Scientists from Simon Fraser University (SFU) and Croton Healthcare Canada Inc. (Croton) will collaborate to study breakthroughs in concussion diagnosis. The team will examine the effectiveness of novel diagnostic techniques using magnetoencephalography (MEG), a brain imaging technology that SFU has been helping to lead the development of for more than a quarter century.
The study will focus on determining the ability to predict chronic symptoms of concussion and more serious traumatic brain injuries. Results will be integrated with those of other institutions, to confirm multi-center reproducibility.
“We are very excited to be working closely with SFU for the advancement of diagnosis and evaluation of concussion,” said Gordon Haid, vice president of Croton. “It is estimated that over three million individuals sustain a concussion annually in North America. We are eager to take this first step toward finding better ways to diagnose the extent of brain injury, while being committed to improving the quality of care moving forward.”
The MEG technology will non-invasively record sophisticated brainwave results from individuals who have sustained brain injuries, compared to those who have not. Results will be analyzed using an advanced patent pending technique known as “VESTAL,” which was originally developed at the University of California San Diego (UCSD) and is currently under exclusive license to York Instruments, a company affiliated with Croton.
VESTAL software measures the frequency and origin of particular brainwaves, which appear to be specifically affected after brain injury. The methods and associated software platform are to be included with York Instrument’s newly developed MEGSCAN system, which maps brain activity by recording magnetic fields produced by electrical currents occurring naturally within neurons of the brain. The system will create newly accessible MEG technology solutions for the growing challenges in healthcare.
“We welcome the further validation of VESTAL at independent sites using different MEG hardware,” said Mingxiong Huang, professor in UCSD’s Department of Radiology and co-developer of VESTAL. “Such clinical studies will advance our understanding of neurological disorders such as concussion. In addition, MEG source imaging with VESTAL can be used as an objective and sensitive tool in assessing the efficacy of existing or new concussion treatments.”
Leading SFU neuroscientists Dr. Sam Doesberg and Dr. Vasily Vakorin have joined forces with SFU’s Dr. Ryan D’Arcy, British Columbia leadership chair in multimodal technology for healthcare innovations, to bring the latest advances in MEG predictive data analysis. The team plans to perform the study at SFU’s ImageTech Lab, currently under construction at Surrey Memorial Hospital.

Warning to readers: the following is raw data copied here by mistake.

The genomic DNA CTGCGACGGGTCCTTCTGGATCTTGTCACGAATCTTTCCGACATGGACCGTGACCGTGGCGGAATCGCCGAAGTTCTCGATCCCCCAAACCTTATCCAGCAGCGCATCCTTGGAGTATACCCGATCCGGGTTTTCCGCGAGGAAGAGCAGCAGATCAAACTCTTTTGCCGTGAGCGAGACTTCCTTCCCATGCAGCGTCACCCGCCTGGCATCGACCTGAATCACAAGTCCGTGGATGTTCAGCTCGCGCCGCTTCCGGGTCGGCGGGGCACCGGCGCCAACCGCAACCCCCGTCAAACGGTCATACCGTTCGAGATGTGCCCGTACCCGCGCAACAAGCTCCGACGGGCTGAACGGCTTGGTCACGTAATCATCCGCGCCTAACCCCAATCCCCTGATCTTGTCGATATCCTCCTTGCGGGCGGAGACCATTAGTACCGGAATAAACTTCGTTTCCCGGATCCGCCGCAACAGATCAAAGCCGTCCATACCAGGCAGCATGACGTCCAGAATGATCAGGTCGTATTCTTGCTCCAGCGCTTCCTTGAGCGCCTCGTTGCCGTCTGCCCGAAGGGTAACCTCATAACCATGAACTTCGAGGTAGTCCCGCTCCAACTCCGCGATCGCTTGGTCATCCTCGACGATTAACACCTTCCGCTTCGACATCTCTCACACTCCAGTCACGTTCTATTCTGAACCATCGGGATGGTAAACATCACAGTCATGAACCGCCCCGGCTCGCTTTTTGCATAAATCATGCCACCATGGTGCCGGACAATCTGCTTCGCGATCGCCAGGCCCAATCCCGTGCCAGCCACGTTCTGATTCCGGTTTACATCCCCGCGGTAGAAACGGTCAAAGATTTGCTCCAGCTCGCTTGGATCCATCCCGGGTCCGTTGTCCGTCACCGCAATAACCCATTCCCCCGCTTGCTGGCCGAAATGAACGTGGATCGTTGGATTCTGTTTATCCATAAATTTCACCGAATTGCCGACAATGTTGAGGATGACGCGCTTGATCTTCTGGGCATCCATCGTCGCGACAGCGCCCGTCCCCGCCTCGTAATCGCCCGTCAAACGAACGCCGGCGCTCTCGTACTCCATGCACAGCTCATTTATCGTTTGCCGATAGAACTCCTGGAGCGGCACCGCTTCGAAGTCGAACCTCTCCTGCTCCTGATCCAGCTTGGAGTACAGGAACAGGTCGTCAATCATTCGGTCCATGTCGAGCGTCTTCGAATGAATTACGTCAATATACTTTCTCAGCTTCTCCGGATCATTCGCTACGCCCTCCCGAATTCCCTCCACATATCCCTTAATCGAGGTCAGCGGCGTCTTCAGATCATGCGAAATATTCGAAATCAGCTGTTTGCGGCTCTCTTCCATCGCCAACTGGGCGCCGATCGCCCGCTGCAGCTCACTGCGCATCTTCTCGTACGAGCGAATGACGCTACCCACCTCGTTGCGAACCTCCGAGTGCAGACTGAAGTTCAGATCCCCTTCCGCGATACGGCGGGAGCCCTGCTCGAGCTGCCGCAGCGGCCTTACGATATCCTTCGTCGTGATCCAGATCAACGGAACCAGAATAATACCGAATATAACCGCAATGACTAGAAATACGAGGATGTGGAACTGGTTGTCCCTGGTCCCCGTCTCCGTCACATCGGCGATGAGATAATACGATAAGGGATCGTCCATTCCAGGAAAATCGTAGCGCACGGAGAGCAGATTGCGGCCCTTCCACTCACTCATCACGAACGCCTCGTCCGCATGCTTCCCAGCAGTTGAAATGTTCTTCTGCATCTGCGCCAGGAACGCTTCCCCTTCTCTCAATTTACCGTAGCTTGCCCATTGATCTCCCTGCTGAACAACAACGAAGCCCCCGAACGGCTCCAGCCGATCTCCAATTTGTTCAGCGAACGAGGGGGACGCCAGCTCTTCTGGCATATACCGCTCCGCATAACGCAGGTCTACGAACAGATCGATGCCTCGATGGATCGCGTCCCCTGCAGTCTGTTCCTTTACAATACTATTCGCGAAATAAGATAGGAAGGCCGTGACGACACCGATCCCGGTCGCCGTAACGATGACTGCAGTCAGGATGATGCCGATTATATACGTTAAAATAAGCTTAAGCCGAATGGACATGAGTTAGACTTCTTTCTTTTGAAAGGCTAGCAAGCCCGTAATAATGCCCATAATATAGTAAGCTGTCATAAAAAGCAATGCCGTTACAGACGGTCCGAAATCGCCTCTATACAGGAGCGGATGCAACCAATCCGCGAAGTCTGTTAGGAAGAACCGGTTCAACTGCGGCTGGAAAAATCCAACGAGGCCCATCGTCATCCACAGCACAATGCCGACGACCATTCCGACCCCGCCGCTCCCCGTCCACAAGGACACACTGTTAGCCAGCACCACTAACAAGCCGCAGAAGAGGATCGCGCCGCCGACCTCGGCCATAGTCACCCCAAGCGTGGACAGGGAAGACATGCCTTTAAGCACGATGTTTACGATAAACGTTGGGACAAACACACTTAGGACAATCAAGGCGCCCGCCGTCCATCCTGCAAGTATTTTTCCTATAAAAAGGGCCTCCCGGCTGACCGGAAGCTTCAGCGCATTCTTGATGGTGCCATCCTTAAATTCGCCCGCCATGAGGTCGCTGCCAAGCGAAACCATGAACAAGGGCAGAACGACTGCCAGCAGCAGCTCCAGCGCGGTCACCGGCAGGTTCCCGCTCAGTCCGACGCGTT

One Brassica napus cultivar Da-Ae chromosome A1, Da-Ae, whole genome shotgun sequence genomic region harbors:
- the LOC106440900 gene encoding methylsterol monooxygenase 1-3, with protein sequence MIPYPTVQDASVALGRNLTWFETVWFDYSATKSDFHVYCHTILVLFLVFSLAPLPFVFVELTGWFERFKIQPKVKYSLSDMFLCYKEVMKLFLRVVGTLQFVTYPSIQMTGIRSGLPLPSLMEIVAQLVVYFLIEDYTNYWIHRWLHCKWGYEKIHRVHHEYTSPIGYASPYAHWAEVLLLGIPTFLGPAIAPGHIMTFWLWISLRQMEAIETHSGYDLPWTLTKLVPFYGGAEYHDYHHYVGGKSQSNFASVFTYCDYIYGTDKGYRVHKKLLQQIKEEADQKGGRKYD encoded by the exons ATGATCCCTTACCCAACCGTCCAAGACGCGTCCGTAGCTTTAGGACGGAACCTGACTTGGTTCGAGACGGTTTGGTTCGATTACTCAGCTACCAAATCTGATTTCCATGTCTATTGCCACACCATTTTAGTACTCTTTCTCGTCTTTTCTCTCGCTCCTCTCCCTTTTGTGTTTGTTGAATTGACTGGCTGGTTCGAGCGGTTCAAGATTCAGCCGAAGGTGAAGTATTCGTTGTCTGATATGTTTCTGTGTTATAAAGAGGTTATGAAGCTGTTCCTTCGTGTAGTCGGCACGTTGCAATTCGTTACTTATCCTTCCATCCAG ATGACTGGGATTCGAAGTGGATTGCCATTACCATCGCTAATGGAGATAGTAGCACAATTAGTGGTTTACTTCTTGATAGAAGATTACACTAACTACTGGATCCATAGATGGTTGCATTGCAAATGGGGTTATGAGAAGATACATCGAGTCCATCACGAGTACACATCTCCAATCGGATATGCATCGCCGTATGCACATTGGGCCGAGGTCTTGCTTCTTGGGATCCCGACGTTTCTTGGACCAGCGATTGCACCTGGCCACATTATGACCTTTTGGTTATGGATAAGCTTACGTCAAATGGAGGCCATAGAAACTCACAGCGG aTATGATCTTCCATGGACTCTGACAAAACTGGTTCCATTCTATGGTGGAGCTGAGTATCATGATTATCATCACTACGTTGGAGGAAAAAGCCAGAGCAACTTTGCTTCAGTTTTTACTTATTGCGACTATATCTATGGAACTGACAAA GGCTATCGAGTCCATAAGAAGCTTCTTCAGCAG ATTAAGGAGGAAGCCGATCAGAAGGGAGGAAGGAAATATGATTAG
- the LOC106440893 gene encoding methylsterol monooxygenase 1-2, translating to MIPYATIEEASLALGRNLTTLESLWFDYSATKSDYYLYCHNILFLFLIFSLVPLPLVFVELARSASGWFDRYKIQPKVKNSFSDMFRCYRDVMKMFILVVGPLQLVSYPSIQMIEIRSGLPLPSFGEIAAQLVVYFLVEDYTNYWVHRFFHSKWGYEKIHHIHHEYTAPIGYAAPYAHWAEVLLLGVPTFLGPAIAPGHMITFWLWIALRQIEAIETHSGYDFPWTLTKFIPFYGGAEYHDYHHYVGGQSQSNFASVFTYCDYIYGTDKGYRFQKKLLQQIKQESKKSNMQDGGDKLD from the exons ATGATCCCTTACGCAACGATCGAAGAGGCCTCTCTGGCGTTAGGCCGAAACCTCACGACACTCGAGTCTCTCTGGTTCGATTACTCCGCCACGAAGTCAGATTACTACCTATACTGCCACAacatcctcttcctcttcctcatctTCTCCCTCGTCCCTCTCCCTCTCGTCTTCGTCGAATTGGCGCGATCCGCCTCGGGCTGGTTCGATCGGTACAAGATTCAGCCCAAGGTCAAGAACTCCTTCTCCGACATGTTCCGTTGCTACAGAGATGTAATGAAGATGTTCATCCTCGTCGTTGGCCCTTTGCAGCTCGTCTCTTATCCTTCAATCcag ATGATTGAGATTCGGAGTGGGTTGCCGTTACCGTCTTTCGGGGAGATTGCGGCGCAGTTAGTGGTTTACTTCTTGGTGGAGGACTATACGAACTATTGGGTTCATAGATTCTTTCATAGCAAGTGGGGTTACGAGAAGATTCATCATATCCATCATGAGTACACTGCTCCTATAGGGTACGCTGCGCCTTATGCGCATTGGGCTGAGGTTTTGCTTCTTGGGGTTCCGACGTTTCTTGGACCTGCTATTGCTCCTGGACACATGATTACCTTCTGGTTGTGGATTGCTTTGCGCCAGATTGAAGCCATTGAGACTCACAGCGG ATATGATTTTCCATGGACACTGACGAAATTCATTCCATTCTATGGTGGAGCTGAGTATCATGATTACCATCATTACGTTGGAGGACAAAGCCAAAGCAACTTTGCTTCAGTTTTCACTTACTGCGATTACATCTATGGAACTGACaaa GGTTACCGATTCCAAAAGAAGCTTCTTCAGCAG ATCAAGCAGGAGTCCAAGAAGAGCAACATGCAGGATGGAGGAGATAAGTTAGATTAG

The site is a world-class medical imaging lab, designed to translate brain technology advances, healthcare innovations in diagnostics and treatment monitoring into standard clinical neuroscience. The ImageTech Lab is being established by SFU and the City of Surrey, in partnership with Fraser Health. Croton has joined Surrey’s Health and Technology District on Innovation Boulevard as another strong technology company partnering in order to bring rapid impacts in health improvements and outcomes.
“It is our hope that this globally innovative science will rapidly lead to better care for the countless people who are affected by concussion and related brain injuries, whether from sports related injuries, automobile accidents or other types of trauma,” said D’Arcy.
Croton Healthcare LLC, through its subsidiaries Croton Healthcare Canada Inc, York Instruments Ltd and The Concussion Network Ltd, is involved in MEG technology and its clinical applications. The goals of the interrelated set of companies are to fully exploit the exquisite sensitivity possible from magnetic measurements of the human brain and use them to increase the quality of care available to those suffering from a variety of clinical disorders and injuries. These include brain trauma, epilepsy, tumors along with other clinical disorders affecting brain networks – with each being studied with the very latest technologies and methodologies. Strong collaborations with commercial and academic partners are a core element of the company’s strategy.
About Simon Fraser University
SFU is defined by its integration of education, research and community engagement. SFU was founded 50 years ago with a mission to be a different kind of university—to bring an interdisciplinary approach to learning, embrace bold initiatives, and engage with communities near and far. Today, SFU is Canada’s leading comprehensive research university and is ranked one of the top universities in the world. With campuses in British Columbia’s three largest cities—Vancouver, Burnaby and Surrey—SFU has eight faculties, delivers almost 150 programs to over 35,000 students, and has more than 135,000 alumni in 130 countries around the world.